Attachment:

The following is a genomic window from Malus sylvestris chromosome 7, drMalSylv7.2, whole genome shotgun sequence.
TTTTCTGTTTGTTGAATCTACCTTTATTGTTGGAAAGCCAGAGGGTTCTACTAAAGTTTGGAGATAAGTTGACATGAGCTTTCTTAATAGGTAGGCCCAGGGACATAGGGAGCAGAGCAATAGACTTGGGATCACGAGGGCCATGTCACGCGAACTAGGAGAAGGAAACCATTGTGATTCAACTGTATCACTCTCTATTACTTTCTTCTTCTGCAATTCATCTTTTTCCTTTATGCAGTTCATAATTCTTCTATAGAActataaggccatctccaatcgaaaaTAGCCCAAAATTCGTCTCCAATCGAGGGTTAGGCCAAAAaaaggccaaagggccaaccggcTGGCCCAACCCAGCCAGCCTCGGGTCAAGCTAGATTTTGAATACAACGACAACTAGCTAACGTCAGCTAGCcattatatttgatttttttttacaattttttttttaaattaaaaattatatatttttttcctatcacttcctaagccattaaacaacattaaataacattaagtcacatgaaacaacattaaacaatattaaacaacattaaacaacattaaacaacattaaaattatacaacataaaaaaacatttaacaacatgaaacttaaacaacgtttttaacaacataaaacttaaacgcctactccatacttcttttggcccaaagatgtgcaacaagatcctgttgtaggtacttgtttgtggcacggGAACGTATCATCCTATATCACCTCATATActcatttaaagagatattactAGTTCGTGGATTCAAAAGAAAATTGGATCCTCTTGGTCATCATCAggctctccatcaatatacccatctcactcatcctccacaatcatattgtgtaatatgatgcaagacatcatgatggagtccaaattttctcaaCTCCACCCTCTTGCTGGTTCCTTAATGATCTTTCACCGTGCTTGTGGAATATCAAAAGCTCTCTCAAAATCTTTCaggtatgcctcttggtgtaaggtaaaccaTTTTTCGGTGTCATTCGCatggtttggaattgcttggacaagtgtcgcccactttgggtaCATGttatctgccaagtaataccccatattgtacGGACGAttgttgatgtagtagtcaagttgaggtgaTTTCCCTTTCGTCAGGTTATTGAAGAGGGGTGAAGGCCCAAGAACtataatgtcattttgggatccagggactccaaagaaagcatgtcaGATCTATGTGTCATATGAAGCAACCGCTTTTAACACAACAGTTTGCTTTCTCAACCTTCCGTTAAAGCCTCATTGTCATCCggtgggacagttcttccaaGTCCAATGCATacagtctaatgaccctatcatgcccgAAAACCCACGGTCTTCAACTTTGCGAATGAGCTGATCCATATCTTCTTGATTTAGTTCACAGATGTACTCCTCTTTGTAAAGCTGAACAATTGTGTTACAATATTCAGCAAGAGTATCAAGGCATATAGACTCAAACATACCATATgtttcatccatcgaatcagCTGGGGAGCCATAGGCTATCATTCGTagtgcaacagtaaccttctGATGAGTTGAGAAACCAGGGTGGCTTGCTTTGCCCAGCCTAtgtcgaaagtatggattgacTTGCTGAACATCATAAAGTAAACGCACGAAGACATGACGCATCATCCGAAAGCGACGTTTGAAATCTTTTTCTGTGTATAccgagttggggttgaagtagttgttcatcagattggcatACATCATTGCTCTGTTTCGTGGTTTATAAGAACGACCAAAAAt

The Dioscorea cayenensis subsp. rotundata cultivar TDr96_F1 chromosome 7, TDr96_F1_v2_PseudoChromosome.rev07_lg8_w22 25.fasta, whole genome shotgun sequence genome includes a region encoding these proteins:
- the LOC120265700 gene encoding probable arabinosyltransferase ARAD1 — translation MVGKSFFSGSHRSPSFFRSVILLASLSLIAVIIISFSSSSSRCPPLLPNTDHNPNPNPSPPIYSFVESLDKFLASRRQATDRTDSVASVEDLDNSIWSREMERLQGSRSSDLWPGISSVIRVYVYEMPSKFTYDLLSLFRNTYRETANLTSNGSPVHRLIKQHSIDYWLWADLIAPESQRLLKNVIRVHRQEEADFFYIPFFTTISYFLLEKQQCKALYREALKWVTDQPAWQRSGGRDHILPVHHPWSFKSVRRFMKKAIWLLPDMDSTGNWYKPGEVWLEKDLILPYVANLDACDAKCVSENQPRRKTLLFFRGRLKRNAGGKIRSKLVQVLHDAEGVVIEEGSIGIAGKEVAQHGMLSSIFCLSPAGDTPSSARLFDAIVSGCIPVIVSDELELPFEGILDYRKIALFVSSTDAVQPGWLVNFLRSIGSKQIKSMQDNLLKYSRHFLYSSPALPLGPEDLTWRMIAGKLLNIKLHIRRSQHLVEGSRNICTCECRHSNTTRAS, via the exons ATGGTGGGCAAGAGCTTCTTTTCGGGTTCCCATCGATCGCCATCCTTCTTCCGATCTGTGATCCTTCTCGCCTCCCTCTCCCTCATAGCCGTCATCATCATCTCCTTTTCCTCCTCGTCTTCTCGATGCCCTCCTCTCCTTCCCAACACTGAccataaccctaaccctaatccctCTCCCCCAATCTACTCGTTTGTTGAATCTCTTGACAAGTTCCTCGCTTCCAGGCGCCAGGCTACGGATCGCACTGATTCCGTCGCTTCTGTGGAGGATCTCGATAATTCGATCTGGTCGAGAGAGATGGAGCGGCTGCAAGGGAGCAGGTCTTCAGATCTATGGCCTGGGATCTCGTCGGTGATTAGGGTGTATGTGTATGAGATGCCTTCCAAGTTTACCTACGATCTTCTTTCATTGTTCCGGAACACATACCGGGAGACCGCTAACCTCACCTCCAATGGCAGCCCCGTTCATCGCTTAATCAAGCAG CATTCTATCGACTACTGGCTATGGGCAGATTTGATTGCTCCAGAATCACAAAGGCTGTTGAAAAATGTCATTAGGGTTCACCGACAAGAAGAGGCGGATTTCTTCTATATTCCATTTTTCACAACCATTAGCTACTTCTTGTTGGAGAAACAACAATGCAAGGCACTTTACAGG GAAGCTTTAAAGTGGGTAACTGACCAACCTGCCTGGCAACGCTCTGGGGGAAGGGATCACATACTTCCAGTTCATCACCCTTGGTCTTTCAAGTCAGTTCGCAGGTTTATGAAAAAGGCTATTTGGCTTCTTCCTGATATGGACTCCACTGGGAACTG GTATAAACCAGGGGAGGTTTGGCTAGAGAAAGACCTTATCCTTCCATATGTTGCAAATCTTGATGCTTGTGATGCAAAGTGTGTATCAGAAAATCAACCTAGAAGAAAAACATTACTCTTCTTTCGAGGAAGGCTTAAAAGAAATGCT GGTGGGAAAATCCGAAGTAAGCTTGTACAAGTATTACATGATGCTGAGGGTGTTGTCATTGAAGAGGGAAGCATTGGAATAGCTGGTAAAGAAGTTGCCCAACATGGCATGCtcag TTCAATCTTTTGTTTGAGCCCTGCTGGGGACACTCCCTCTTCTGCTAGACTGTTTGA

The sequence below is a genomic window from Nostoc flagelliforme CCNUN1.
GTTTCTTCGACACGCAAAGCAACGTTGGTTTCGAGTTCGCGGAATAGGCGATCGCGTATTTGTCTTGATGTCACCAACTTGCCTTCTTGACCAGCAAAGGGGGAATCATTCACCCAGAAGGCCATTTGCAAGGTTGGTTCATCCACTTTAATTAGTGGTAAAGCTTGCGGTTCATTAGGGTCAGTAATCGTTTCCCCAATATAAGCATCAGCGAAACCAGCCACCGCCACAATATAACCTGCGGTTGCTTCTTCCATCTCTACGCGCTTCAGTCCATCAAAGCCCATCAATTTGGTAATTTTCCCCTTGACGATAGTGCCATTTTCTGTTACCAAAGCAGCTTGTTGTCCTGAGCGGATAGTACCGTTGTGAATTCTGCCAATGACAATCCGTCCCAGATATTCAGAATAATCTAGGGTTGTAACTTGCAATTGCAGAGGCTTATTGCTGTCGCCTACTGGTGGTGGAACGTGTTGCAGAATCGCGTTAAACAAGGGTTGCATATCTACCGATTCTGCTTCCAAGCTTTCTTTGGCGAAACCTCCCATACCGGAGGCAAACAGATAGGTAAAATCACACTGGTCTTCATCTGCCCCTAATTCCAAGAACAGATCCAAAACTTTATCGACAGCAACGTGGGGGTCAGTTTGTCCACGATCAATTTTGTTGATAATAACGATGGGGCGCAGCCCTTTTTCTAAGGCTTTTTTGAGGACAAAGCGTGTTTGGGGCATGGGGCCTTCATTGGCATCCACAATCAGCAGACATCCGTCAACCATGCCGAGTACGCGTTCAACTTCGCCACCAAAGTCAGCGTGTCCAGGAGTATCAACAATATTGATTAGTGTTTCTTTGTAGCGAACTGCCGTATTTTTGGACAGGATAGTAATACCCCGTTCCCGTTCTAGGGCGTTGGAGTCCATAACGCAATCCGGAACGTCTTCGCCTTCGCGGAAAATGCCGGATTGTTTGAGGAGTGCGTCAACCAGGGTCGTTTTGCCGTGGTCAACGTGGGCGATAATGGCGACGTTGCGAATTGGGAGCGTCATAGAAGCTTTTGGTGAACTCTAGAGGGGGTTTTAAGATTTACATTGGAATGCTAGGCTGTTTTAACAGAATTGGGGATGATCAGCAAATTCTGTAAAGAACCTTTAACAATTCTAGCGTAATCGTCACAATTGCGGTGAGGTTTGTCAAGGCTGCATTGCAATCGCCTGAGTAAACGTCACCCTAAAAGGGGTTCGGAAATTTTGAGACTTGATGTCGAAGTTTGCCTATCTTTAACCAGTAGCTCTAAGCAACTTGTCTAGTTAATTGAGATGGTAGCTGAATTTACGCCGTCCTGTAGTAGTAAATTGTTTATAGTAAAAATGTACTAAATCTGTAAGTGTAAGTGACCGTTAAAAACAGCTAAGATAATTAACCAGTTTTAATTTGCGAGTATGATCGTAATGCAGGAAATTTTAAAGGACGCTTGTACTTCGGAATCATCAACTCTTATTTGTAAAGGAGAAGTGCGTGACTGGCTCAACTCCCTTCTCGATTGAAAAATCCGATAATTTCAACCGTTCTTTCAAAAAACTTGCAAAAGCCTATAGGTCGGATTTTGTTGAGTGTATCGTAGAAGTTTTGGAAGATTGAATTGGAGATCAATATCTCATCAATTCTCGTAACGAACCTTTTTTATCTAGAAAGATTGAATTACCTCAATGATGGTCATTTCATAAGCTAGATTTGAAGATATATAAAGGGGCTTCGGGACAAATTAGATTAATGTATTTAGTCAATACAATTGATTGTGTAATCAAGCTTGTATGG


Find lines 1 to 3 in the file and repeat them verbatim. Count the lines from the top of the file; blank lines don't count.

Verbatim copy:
The following is a genomic window from Malus sylvestris chromosome 7, drMalSylv7.2, whole genome shotgun sequence.
TTTTCTGTTTGTTGAATCTACCTTTATTGTTGGAAAGCCAGAGGGTTCTACTAAAGTTTGGAGATAAGTTGACATGAGCTTTCTTAATAGGTAGGCCCAGGGACATAGGGAGCAGAGCAATAGACTTGGGATCACGAGGGCCATGTCACGCGAACTAGGAGAAGGAAACCATTGTGATTCAACTGTATCACTCTCTATTACTTTCTTCTTCTGCAATTCATCTTTTTCCTTTATGCAGTTCATAATTCTTCTATAGAActataaggccatctccaatcgaaaaTAGCCCAAAATTCGTCTCCAATCGAGGGTTAGGCCAAAAaaaggccaaagggccaaccggcTGGCCCAACCCAGCCAGCCTCGGGTCAAGCTAGATTTTGAATACAACGACAACTAGCTAACGTCAGCTAGCcattatatttgatttttttttacaattttttttttaaattaaaaattatatatttttttcctatcacttcctaagccattaaacaacattaaataacattaagtcacatgaaacaacattaaacaatattaaacaacattaaacaacattaaacaacattaaaattatacaacataaaaaaacatttaacaacatgaaacttaaacaacgtttttaacaacataaaacttaaacgcctactccatacttcttttggcccaaagatgtgcaacaagatcctgttgtaggtacttgtttgtggcacggGAACGTATCATCCTATATCACCTCATATActcatttaaagagatattactAGTTCGTGGATTCAAAAGAAAATTGGATCCTCTTGGTCATCATCAggctctccatcaatatacccatctcactcatcctccacaatcatattgtgtaatatgatgcaagacatcatgatggagtccaaattttctcaaCTCCACCCTCTTGCTGGTTCCTTAATGATCTTTCACCGTGCTTGTGGAATATCAAAAGCTCTCTCAAAATCTTTCaggtatgcctcttggtgtaaggtaaaccaTTTTTCGGTGTCATTCGCatggtttggaattgcttggacaagtgtcgcccactttgggtaCATGttatctgccaagtaataccccatattgtacGGACGAttgttgatgtagtagtcaagttgaggtgaTTTCCCTTTCGTCAGGTTATTGAAGAGGGGTGAAGGCCCAAGAACtataatgtcattttgggatccagggactccaaagaaagcatgtcaGATCTATGTGTCATATGAAGCAACCGCTTTTAACACAACAGTTTGCTTTCTCAACCTTCCGTTAAAGCCTCATTGTCATCCggtgggacagttcttccaaGTCCAATGCATacagtctaatgaccctatcatgcccgAAAACCCACGGTCTTCAACTTTGCGAATGAGCTGATCCATATCTTCTTGATTTAGTTCACAGATGTACTCCTCTTTGTAAAGCTGAACAATTGTGTTACAATATTCAGCAAGAGTATCAAGGCATATAGACTCAAACATACCATATgtttcatccatcgaatcagCTGGGGAGCCATAGGCTATCATTCGTagtgcaacagtaaccttctGATGAGTTGAGAAACCAGGGTGGCTTGCTTTGCCCAGCCTAtgtcgaaagtatggattgacTTGCTGAACATCATAAAGTAAACGCACGAAGACATGACGCATCATCCGAAAGCGACGTTTGAAATCTTTTTCTGTGTATAccgagttggggttgaagtagttgttcatcagattggcatACATCATTGCTCTGTTTCGTGGTTTATAAGAACGACCAAAAAt

The Dioscorea cayenensis subsp. rotundata cultivar TDr96_F1 chromosome 7, TDr96_F1_v2_PseudoChromosome.rev07_lg8_w22 25.fasta, whole genome shotgun sequence genome includes a region encoding these proteins: